Cartagena was founded on 1 June 1533 by the Spanish commander, Pedro de Heredia, in the former location of the indigenous Caribbean Calamarí village. The town was named after the port city of Cartagena, in Murcia in southeast Spain, where most of Heredia's sailors had resided.[17] King Philip II gave Cartagena the title of "city" (ciudad) in 1574, adding "most noble and loyal" in 1575.[7]: 23 

The city's increasing importance as a port for the export of Bolivian silver from Potosí to Spain, made it an obvious target for pirates and corsairs, encouraged by France, England, and Holland. In 1544, the city was pillaged by 5 ships and 1,000 men under the command of the French pirate Jean-François Roberval, who took advantage of the city still without walls. Heredia was forced to retreat to Turbaco until a ransom was paid. A defensive tower, San Felipe del Boqueron, was built in 1566 by Governor Anton Davalos. It was supposed to protect the anchorage and the Bahia de las Animas, a water lane into Plaza de lar Mar (current day Plaze de la Aduana), but the fort's battery had limited range. Then the French pirate Martin Cote struck in 1569 with 1,000 men, ransacking the city.[7]: 23–24 [18]: 97–98 

A few months after the disaster of the invasion of Cote, a fire destroyed the city and forced the creation of a firefighting squad, the first in the Americas.[19][full citation needed]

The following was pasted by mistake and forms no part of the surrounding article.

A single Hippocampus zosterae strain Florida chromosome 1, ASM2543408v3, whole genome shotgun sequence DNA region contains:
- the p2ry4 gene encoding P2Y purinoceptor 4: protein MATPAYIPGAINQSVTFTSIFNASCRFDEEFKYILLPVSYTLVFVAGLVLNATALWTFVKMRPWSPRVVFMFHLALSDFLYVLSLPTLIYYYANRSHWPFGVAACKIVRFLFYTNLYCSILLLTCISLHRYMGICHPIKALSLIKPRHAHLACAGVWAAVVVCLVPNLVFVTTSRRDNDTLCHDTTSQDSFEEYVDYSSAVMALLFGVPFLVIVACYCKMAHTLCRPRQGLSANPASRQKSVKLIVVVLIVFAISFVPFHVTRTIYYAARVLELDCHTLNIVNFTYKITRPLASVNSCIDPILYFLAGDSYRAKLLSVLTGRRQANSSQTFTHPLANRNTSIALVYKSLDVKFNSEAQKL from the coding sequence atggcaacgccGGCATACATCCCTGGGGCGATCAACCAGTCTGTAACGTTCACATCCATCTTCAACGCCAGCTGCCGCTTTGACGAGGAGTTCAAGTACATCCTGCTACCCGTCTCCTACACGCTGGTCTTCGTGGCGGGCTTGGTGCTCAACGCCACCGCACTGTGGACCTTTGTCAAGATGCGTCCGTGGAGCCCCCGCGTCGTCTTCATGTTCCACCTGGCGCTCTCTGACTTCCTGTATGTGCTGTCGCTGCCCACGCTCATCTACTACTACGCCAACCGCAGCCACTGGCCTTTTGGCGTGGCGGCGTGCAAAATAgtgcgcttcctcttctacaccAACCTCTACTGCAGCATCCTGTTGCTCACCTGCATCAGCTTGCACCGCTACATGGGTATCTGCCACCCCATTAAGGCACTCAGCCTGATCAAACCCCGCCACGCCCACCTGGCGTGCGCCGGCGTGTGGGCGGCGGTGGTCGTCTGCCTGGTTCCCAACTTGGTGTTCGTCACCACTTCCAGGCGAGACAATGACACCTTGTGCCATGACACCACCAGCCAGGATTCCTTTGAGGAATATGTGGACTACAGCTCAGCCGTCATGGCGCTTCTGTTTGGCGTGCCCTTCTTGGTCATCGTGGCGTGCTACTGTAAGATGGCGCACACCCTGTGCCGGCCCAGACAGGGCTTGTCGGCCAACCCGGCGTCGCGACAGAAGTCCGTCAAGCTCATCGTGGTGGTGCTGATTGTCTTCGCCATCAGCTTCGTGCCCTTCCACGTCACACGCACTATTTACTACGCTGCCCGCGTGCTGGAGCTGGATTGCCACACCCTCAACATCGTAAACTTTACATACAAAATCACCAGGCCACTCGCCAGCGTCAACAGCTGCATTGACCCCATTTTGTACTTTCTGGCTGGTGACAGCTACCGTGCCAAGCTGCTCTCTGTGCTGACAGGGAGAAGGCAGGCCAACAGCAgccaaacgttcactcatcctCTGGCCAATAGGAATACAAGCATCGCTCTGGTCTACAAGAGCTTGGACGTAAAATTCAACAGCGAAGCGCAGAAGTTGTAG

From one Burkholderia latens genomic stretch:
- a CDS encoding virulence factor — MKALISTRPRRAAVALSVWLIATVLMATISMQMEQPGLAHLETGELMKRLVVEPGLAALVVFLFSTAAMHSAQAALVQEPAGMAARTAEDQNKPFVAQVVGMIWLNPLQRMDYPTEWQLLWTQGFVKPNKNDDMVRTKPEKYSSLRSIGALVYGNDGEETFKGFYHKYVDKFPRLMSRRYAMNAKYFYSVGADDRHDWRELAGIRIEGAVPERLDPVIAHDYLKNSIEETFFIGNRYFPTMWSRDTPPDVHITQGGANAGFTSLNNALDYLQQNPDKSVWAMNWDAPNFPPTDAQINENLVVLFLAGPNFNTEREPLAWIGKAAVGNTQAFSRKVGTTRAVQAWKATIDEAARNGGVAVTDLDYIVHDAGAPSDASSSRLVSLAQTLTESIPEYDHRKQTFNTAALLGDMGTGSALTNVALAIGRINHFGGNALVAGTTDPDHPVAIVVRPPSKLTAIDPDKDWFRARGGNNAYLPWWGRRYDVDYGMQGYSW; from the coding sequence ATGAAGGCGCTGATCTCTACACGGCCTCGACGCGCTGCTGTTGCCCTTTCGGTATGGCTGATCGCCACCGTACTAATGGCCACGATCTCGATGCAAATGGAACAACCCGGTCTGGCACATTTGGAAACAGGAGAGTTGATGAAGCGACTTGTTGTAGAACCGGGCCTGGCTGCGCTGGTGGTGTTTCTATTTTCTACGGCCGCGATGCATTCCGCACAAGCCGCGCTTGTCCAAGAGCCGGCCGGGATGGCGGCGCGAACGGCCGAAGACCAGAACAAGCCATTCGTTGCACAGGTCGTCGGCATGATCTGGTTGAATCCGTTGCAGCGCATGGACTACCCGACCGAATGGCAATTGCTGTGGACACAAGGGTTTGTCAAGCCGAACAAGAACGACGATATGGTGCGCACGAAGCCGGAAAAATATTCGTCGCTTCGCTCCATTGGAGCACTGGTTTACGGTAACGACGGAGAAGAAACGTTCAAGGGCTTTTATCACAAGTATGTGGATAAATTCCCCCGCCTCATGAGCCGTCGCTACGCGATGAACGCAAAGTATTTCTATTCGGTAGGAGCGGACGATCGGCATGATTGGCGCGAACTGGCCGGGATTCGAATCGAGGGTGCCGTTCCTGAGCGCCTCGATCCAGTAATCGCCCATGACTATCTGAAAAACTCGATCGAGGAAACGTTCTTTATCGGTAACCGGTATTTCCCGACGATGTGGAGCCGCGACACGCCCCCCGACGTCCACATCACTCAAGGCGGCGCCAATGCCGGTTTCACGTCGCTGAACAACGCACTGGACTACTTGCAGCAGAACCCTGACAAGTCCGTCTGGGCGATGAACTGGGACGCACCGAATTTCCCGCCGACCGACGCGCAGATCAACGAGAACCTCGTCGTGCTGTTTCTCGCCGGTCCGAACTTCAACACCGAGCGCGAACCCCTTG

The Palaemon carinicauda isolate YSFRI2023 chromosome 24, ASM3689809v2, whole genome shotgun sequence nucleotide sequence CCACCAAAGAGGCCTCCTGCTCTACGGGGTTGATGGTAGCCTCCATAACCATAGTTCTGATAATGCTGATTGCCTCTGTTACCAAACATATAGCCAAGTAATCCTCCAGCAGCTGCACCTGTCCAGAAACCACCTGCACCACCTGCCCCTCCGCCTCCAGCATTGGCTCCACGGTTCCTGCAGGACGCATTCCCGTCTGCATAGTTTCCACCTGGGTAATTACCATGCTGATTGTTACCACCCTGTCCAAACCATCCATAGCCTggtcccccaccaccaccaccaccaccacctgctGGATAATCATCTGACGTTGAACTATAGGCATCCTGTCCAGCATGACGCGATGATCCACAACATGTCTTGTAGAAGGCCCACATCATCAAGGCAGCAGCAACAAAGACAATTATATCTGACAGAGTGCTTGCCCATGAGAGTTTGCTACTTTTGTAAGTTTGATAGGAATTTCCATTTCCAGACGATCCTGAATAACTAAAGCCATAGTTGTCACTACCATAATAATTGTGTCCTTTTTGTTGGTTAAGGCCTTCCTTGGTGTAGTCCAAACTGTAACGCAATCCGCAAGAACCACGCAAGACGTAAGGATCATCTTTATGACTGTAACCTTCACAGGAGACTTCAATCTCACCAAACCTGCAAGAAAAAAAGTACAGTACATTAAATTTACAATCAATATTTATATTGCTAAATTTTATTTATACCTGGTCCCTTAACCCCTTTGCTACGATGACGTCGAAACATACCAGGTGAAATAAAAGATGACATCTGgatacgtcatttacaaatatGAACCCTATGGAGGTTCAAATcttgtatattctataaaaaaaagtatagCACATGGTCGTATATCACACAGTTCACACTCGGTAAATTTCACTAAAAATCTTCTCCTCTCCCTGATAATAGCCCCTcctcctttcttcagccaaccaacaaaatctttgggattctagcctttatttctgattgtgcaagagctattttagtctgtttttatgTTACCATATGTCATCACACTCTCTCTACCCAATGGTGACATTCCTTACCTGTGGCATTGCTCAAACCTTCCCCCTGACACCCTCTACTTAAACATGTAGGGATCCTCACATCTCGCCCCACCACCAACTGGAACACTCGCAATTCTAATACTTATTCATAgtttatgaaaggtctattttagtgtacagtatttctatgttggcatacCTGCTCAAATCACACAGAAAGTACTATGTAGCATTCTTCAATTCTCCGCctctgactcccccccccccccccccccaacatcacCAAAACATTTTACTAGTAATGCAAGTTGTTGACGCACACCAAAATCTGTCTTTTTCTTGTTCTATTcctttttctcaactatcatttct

In 1568, Sir John Hawkins tried to persuade Governor Martín de las Alas to open a trade fair in the city which would allow his men to sell foreign goods. This was a violation of Spanish law, which forbade trade with foreigners. Many in the settlement suspected this would have allowed Hawkins to sack the port afterwards; and as such the governor declined. Hawkins bombarded the city for 8 days, but failed to make any significant impacts and withdrew.[20][21] Then Francis Drake attacked in April 1586 with 23 ships and 3,000 men. Drake burned 200 houses and the cathedral, departing only after a ransom was paid a month later.[7]: 24 [22][23]

Spain then commissioned Bautista Antonelli in 1586 to design a master scheme for defending its Caribbean ports. This included a second visit to Cartagena in 1594 when he drew up plans for a walled city.[18]

In 1610, the Holy Office of the Inquisition was established in Cartagena and The Palace of Inquisition was completed in 1770. Sentences were pronounced in the main city plaza, today's Plaza de Bolivar, during the Autos de Fe ceremonies. Crimes under its jurisdiction included those of heresy, blasphemy, bigamy and witchcraft. A total of 767 people were punished, which ranged from fines, wearing a Sanbenito, life imprisonment, or even death for five unlucky souls. The Inquisition was abolished with independence in 1811.[7]: 28